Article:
Information on whether a person can be imprisoned for 15 days prior to a formal charge being laid [CHN9956]

Elaborating on the trials and punishments in the aftermath of the Tiananmen Square massacre, an Amnesty International publication reports that:
[h]undreds of people arrested in connection with the 1989 pro-democracy protests as well as other dissidents, including advocates of Tibetan independence and religious activists are detained without charge or trial for months (Amnesty International, AI Index: ASA 17/34/91, 2).
According to Country Reports for 1990,
[s]everal hundred persons detained for activities related to the 1989 demonstrations were held throughout 1990 in "detention during investigation" or "administrative detention" status. These persons were not formally "arrested" or charged with any crime, though at year's end authorities began to press charges against at least some detainees. Similarly, many members of unofficial Catholic and Protestant churches have been detained for months before being charged or released, according to credible reports (p. 848).
A lawyer in New York, trained in China, states that it is possible for a claimant to be kept in police custody for 15 days without being charged with a specific crime (23 Dec. 1991).
A representative of the Chinese Community Centre in Ottawa holds that it is possible that a person be kept by the Chinese police for 15 days or longer prior to being officially charged with a crime (2 Jan. 1992). The source refers to the frequent practice of this policy by the police in the 1980s. The source adds that this also happens at the present time, but its occurrence and frequency depend on the types of crimes and their locations; hence it may be used against "counter-revolutionary" suspects. Generally speaking, imprisonment of individuals without laying charges against them is less frequent in large cities where people tend to be more educated and more likely to be aware of legal rights than in the rural areas (Ibid.).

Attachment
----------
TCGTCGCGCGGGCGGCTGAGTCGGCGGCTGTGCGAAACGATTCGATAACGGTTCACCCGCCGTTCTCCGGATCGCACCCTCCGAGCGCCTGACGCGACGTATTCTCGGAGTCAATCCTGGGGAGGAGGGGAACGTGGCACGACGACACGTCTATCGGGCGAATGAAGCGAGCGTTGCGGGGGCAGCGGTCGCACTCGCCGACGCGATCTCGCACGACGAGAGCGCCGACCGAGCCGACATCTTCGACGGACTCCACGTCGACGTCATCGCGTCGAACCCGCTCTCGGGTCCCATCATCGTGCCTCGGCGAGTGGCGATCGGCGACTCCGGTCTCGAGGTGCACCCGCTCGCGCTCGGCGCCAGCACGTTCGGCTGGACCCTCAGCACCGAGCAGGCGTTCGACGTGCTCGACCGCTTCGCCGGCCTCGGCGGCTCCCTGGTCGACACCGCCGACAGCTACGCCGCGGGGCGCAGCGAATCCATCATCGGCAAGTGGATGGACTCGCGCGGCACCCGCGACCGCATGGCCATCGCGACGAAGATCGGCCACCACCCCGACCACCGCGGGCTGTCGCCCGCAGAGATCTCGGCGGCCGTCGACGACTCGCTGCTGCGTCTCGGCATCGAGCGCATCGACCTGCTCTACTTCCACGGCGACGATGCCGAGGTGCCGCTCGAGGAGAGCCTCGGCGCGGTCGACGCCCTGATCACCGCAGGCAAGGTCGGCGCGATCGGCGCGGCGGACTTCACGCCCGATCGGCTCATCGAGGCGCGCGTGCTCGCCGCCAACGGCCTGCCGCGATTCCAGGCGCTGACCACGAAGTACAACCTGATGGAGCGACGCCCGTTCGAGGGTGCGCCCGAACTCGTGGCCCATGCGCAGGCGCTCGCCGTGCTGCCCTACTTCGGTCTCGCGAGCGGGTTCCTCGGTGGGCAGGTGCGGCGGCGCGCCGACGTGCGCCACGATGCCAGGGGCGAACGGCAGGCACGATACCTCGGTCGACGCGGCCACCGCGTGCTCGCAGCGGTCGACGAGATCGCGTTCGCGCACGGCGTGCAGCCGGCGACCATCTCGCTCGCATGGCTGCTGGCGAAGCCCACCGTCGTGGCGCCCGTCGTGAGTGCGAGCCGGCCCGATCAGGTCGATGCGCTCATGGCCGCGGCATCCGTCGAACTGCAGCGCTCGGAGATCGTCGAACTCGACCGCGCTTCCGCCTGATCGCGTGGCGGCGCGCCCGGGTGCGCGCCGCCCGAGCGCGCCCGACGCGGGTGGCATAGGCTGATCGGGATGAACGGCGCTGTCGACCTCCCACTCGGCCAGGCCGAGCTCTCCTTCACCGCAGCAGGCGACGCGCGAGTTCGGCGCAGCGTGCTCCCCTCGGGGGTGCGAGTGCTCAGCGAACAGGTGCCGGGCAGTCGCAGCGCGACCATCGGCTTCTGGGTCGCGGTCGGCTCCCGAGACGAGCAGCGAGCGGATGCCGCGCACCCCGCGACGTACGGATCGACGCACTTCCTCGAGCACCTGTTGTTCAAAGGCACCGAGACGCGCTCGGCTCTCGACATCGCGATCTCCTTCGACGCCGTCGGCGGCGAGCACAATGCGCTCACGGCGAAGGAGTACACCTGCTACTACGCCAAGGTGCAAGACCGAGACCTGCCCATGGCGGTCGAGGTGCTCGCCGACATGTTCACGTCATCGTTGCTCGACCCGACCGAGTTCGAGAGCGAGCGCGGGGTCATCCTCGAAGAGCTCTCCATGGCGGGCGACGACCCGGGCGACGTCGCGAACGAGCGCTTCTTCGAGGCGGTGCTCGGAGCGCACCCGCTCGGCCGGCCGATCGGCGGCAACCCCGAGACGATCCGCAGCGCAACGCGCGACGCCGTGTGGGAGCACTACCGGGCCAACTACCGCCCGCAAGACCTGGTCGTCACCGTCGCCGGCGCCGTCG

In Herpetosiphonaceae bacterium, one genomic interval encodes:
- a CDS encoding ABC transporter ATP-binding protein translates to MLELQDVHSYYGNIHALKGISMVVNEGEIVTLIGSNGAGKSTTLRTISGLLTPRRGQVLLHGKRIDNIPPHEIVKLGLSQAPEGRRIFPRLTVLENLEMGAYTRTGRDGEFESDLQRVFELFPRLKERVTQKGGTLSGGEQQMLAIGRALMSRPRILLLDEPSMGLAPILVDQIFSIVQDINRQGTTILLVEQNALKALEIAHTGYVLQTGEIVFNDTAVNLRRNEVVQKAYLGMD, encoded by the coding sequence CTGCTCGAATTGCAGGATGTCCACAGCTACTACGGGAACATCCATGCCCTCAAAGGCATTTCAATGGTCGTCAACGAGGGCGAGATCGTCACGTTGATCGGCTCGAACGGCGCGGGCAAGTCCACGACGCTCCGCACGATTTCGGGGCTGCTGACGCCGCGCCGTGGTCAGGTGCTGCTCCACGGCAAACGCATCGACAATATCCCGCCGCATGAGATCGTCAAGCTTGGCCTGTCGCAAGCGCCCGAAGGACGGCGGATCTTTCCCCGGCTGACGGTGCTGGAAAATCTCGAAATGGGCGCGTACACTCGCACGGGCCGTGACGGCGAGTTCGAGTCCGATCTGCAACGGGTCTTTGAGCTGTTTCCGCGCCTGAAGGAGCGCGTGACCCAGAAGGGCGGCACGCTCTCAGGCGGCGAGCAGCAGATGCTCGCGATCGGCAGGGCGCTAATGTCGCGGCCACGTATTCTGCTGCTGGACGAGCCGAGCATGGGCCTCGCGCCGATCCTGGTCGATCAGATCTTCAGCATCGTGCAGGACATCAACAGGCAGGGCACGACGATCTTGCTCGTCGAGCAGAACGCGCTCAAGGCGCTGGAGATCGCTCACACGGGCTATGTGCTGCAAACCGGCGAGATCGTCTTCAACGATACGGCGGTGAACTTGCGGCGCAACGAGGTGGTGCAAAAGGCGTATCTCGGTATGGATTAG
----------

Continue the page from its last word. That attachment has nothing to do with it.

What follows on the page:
According to a Chinese expert and professor of History at York University, Chinese individuals can be kept by the police without being formally charged with a specific crime for as long as the Chinese authorities consider necessary; this practice is not illegal (3 Jan. 1992). The professor points out that several pro-democracy activists who had been arrested in the wake of the Tiananmen Square massacre were formally charged after two years.
Additional information on the subject is currently unavailable to the IRBDC.

Amnesty International. (AI Index: ASA 17/34/91). "The People's Republic of China: Trials and Punishments Since 1989."

Chinese Community Centre, Ottawa. 2 January 1992. Telephone Interview with Representative.

Chinese Lawyer, New York. 23 December 1991. Telephone Interview.

U.S. Department of State. 1991. Country Reports on Human Rights Practices for 1990. Washington: U.S. Government Printing Office.

York University, Toronto. 6 January 1992. Telephone Interview with Professor.

Amnesty International. (AI Index: ASA 17/34/91). "The People's Republic of China: Trials and Punishments Since 1989," pp. 1-10.